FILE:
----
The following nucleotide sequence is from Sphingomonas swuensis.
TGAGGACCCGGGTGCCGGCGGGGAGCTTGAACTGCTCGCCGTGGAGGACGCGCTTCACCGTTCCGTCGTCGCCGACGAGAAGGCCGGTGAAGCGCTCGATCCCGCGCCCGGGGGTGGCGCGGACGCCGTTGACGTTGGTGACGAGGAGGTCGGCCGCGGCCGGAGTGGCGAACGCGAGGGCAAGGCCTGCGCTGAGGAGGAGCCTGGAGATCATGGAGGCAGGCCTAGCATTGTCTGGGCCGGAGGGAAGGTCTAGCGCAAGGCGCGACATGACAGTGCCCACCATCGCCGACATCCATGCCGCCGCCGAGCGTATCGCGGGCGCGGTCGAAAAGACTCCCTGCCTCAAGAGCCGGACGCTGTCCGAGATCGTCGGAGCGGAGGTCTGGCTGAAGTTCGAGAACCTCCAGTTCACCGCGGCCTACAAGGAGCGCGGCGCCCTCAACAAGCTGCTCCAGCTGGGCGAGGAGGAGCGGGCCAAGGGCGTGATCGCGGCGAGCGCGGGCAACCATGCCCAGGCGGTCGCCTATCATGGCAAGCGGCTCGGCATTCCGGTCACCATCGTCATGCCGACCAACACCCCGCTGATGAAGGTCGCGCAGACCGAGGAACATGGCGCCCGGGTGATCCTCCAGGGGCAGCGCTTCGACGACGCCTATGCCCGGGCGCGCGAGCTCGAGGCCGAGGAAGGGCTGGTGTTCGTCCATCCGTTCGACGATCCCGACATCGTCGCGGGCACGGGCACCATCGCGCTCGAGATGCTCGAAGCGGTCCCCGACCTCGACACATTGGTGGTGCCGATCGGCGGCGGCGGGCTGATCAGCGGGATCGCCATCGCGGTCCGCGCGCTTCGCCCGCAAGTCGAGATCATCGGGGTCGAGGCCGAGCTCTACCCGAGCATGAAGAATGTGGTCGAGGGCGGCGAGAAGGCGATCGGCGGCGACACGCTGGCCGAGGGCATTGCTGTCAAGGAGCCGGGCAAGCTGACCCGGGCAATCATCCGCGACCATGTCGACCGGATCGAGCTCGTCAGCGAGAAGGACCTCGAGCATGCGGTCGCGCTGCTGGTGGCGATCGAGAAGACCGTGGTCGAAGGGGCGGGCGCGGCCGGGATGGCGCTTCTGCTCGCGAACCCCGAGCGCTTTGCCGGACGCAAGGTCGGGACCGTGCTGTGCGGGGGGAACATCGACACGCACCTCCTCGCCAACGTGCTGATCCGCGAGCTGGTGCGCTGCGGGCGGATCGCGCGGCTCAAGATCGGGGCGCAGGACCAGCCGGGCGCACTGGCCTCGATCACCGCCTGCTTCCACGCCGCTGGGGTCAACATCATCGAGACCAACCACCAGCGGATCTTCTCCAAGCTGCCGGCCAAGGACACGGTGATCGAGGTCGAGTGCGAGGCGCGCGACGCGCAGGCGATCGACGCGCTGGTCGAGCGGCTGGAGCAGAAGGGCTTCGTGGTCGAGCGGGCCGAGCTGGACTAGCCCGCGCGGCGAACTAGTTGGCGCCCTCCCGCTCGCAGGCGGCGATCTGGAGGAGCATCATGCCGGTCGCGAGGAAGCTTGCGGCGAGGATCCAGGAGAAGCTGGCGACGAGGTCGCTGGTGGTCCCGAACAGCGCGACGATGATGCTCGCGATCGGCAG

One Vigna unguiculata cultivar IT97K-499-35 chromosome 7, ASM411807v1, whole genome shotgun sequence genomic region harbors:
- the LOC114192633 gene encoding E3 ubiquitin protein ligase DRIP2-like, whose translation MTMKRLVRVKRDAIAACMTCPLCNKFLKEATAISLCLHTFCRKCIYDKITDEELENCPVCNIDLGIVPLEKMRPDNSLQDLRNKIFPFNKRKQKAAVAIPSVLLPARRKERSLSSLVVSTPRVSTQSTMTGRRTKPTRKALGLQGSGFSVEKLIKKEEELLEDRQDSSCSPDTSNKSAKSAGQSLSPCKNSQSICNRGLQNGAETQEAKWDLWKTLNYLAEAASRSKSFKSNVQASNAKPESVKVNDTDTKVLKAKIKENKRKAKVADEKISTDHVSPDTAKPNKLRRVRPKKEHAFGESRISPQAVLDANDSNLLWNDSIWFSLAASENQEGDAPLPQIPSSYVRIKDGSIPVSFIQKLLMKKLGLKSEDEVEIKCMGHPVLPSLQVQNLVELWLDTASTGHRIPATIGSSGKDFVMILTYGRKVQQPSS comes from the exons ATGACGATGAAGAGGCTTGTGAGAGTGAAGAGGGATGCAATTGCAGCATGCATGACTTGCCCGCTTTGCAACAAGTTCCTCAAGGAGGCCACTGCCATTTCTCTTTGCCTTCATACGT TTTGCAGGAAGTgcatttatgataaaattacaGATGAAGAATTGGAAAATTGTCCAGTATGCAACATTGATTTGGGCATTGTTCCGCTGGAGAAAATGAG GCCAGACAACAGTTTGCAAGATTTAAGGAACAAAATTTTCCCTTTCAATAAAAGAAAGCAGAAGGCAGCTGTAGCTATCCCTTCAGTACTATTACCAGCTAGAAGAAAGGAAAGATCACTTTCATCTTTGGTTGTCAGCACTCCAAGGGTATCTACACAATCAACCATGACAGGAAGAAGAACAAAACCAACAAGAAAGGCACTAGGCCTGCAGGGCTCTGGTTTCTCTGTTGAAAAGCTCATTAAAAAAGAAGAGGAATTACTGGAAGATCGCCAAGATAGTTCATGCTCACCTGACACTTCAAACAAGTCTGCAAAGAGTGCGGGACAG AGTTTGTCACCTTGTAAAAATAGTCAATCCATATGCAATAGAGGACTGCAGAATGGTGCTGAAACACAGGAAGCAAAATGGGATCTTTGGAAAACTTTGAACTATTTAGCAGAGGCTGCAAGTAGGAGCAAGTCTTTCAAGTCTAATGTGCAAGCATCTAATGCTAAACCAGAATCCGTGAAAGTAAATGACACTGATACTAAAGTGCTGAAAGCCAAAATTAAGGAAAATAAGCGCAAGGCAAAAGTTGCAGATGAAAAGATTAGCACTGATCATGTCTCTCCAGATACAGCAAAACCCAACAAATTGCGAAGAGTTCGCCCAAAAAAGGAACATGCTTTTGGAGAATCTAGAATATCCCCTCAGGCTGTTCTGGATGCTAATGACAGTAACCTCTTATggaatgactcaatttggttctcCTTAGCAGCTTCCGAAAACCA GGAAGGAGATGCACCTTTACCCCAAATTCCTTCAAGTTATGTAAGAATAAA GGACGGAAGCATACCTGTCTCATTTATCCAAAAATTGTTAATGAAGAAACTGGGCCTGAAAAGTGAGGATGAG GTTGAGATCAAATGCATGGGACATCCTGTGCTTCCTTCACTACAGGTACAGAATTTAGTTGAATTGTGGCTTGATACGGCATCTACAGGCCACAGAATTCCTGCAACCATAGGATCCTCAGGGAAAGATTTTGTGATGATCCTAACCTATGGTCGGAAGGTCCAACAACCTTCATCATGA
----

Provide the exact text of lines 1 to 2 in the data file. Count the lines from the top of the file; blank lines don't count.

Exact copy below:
The following nucleotide sequence is from Sphingomonas swuensis.
TGAGGACCCGGGTGCCGGCGGGGAGCTTGAACTGCTCGCCGTGGAGGACGCGCTTCACCGTTCCGTCGTCGCCGACGAGAAGGCCGGTGAAGCGCTCGATCCCGCGCCCGGGGGTGGCGCGGACGCCGTTGACGTTGGTGACGAGGAGGTCGGCCGCGGCCGGAGTGGCGAACGCGAGGGCAAGGCCTGCGCTGAGGAGGAGCCTGGAGATCATGGAGGCAGGCCTAGCATTGTCTGGGCCGGAGGGAAGGTCTAGCGCAAGGCGCGACATGACAGTGCCCACCATCGCCGACATCCATGCCGCCGCCGAGCGTATCGCGGGCGCGGTCGAAAAGACTCCCTGCCTCAAGAGCCGGACGCTGTCCGAGATCGTCGGAGCGGAGGTCTGGCTGAAGTTCGAGAACCTCCAGTTCACCGCGGCCTACAAGGAGCGCGGCGCCCTCAACAAGCTGCTCCAGCTGGGCGAGGAGGAGCGGGCCAAGGGCGTGATCGCGGCGAGCGCGGGCAACCATGCCCAGGCGGTCGCCTATCATGGCAAGCGGCTCGGCATTCCGGTCACCATCGTCATGCCGACCAACACCCCGCTGATGAAGGTCGCGCAGACCGAGGAACATGGCGCCCGGGTGATCCTCCAGGGGCAGCGCTTCGACGACGCCTATGCCCGGGCGCGCGAGCTCGAGGCCGAGGAAGGGCTGGTGTTCGTCCATCCGTTCGACGATCCCGACATCGTCGCGGGCACGGGCACCATCGCGCTCGAGATGCTCGAAGCGGTCCCCGACCTCGACACATTGGTGGTGCCGATCGGCGGCGGCGGGCTGATCAGCGGGATCGCCATCGCGGTCCGCGCGCTTCGCCCGCAAGTCGAGATCATCGGGGTCGAGGCCGAGCTCTACCCGAGCATGAAGAATGTGGTCGAGGGCGGCGAGAAGGCGATCGGCGGCGACACGCTGGCCGAGGGCATTGCTGTCAAGGAGCCGGGCAAGCTGACCCGGGCAATCATCCGCGACCATGTCGACCGGATCGAGCTCGTCAGCGAGAAGGACCTCGAGCATGCGGTCGCGCTGCTGGTGGCGATCGAGAAGACCGTGGTCGAAGGGGCGGGCGCGGCCGGGATGGCGCTTCTGCTCGCGAACCCCGAGCGCTTTGCCGGACGCAAGGTCGGGACCGTGCTGTGCGGGGGGAACATCGACACGCACCTCCTCGCCAACGTGCTGATCCGCGAGCTGGTGCGCTGCGGGCGGATCGCGCGGCTCAAGATCGGGGCGCAGGACCAGCCGGGCGCACTGGCCTCGATCACCGCCTGCTTCCACGCCGCTGGGGTCAACATCATCGAGACCAACCACCAGCGGATCTTCTCCAAGCTGCCGGCCAAGGACACGGTGATCGAGGTCGAGTGCGAGGCGCGCGACGCGCAGGCGATCGACGCGCTGGTCGAGCGGCTGGAGCAGAAGGGCTTCGTGGTCGAGCGGGCCGAGCTGGACTAGCCCGCGCGGCGAACTAGTTGGCGCCCTCCCGCTCGCAGGCGGCGATCTGGAGGAGCATCATGCCGGTCGCGAGGAAGCTTGCGGCGAGGATCCAGGAGAAGCTGGCGACGAGGTCGCTGGTGGTCCCGAACAGCGCGACGATGATGCTCGCGATCGGCAG